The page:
Guest Post – The Homecoming Author, Rosie Howard On Combining Writing With Raising A Family (@rosieWritesHavenbury @emmafinnigan)

I’m thrilled to be welcoming Rosie Howard to the blog with an excellent guest blog on how she combines writing with raising her family. Rosie has a teenage daughter and a son with additional needs and has been an active campaigner for disability rights.  Rosie’s novel, The Homecoming, was published by Alison & Busby in February 2018 and is the first book in the Havenbury series.

 

the homecomingMaddy fled the idyllic market town of Havenbury Magna three years ago, the scene of a traumatic incident she revisits most clearly in her dreams. Even so, when she is called back to help at the Havenbury Arms when her godfather Patrick suffers a heart attack, she is unprepared for the welter of emotions her return provokes. Psychologist and ex-army officer Ben is sure he can help Maddy to resolve her fears, until he finds himself falling for her, and struggling with a recently uncovered family secret of which Maddy is blissfully unaware. Then Maddy’s mother, Helen, arrives and Patrick himself must confront a few uncomfortable truths about his history and the pub’s future.

 

 

Over to Rosie…

Rosie HowardFirst, thank you so much for kindly inviting me to contribute to your blog. It is – as always – an absolute pleasure to chat to people who love to read. Same! Also, who doesn’t love the opportunity to talk about themselves…? 

Writing novels is a fantastic excuse for not having a proper job. It is only with the launch of my new Havenbury series that I have started writing full time. It is exciting to see my books getting out there and to really feel  – when I sit down to write – that it is going to be read. That said, there is nothing “full time” about my work, because family comes first, or at least that’s what my family tells me. Often. If it isn’t my teenage daughter demanding extraordinary amounts of money for school trips (Florence? Really?) it is my son asking where his rugby socks are like I might actually know – his confidence is touching. Then there is my black Labrador Rosie (yep, my writing name) who inserts herself into the tiny space under my writing desk where she huffs, puffs and groans like a live sex show and makes it impossible for me to put my feet anywhere without treading on her. This is in the hope that if she is constantly front of mind I might decide to feed her or walk her. The cat is the most annoying family member though; she does this weird passive-aggressive thing where she clearly wants me to give her some food but would rather chew her own paws off than ask. Of course, I feed her, and then she makes sure I am watching as she sniffs it and turns up her nose in disgust before stalking off. Funny how it’s always gone the next time I look. I do have a husband too, by the way, I definitely remember seeing him, but I can’t quite remember where. It might have been the shed. He likes it out there. I can see the appeal.  

Gentle whingeing aside though, my life is intentionally as close to my Havenbury world as I can get it. We live in a beautiful area at the foot of the Sussex Downs, just a few miles from the sea. Our little house has four windows and a door in the middle, like a child’s drawing, and is next door to the village pub; our little community is close-knit, with its school, playing fields, village hall, church, a row of shops and active Parish Council…  living here we feel connected. There are no secrets or at least none that stay secret for long. Characters are larger than life, crises are huge (or seem that way) and there is a nosy/supportive community which is both a blessing and frequently infuriating. Our local market town is just like Havenbury Magna too. We moved from London to raise our children and out here –  in all the mud of wintertime –  it is impossible to forget the seasons like you can in the city.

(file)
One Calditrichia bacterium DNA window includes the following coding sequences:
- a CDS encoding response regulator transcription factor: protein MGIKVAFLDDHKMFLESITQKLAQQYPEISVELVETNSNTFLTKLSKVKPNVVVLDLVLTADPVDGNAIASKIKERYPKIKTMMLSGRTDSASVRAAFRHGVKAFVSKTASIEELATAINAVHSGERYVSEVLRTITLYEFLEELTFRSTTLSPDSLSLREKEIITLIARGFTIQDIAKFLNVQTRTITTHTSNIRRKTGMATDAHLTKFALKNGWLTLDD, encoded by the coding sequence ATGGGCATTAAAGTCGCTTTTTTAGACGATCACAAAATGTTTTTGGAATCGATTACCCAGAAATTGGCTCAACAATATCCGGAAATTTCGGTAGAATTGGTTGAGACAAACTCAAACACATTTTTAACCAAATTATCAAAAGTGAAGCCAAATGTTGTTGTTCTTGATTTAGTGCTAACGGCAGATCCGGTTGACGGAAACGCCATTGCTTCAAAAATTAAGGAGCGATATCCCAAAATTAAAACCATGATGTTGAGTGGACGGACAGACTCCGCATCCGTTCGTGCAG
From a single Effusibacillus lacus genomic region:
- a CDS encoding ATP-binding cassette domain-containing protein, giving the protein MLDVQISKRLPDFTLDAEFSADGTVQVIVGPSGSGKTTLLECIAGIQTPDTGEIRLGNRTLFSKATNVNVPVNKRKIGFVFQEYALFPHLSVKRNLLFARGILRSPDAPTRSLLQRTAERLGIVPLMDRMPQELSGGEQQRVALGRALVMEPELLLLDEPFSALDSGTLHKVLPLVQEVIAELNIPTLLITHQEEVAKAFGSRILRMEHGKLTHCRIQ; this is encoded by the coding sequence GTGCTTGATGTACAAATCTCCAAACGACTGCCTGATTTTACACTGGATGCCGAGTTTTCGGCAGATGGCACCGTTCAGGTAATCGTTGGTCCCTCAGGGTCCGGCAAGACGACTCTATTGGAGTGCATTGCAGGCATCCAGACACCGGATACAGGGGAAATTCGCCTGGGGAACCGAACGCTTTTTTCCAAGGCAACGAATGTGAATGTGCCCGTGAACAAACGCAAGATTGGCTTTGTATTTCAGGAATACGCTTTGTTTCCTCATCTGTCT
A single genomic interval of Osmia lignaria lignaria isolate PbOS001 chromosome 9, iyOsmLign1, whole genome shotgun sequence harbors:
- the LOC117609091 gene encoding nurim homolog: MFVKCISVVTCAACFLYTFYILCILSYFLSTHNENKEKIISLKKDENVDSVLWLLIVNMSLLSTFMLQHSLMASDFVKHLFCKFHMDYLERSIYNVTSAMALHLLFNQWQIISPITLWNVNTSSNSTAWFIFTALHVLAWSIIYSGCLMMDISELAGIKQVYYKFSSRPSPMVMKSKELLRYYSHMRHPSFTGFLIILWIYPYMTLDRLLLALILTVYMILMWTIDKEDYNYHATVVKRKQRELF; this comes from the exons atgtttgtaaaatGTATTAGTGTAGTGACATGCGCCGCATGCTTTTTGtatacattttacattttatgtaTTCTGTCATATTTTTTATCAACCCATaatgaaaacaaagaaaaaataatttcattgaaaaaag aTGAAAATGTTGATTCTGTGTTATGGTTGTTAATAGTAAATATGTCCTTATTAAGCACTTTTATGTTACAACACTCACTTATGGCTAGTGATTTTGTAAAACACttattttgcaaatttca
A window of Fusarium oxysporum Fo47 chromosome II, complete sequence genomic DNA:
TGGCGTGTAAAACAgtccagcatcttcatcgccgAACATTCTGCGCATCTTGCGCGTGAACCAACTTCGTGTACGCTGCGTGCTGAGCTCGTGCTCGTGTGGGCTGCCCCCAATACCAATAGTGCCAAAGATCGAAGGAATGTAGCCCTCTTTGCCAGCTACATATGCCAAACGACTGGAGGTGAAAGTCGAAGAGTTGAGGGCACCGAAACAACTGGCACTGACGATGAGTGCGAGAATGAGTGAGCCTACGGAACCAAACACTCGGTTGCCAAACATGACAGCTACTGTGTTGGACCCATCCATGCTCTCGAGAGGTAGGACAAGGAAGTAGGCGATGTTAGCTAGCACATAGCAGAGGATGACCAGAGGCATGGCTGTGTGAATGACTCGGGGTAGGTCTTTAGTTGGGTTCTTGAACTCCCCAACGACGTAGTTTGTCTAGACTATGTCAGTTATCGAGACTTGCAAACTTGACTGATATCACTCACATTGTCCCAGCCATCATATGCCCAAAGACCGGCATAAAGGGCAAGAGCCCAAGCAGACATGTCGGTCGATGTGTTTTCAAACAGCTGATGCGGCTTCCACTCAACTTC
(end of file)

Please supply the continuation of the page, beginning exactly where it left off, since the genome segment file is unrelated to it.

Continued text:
‘The Homecoming’ centres on my heroine, Maddy, who – like me in my own life – has been traumatised by a barely remembered event which leaves her badly injured. I realise – many years later, as the mother of a teenage daughter –  I also relate to Helen, Maddy’s mother, who wants more than anything, for her daughter to be happy and safe.  

We would crawl a mile over broken glass for our children, wouldn’t we? When my son got to three years old without speaking a word I realised, with a bruised heart, that life was going to be difficult for him. Thankfully, in my pre-child career, working in disability rights campaigning, I knew what parents have to do to help their children because I had seen it with my own eyes: They have to fight. 

Funny story… doing a bit of pro bono work for a charity helping children like my son, I got invited to a fancy-pants launch event in Westminster. I sidled up to the guest of honour Ed Balls (he was Secretary of State for Education at the time, I don’t bother taking his calls now, obviously) and told him about our own experiences. He kindly wrote me a supportive letter, copied to my local Education Authority. Predictably, just weeks later, I was firing off an email to the head of the Authority, pointing out they had failed to comply with their statutory duties in some detail or other and this is what happened: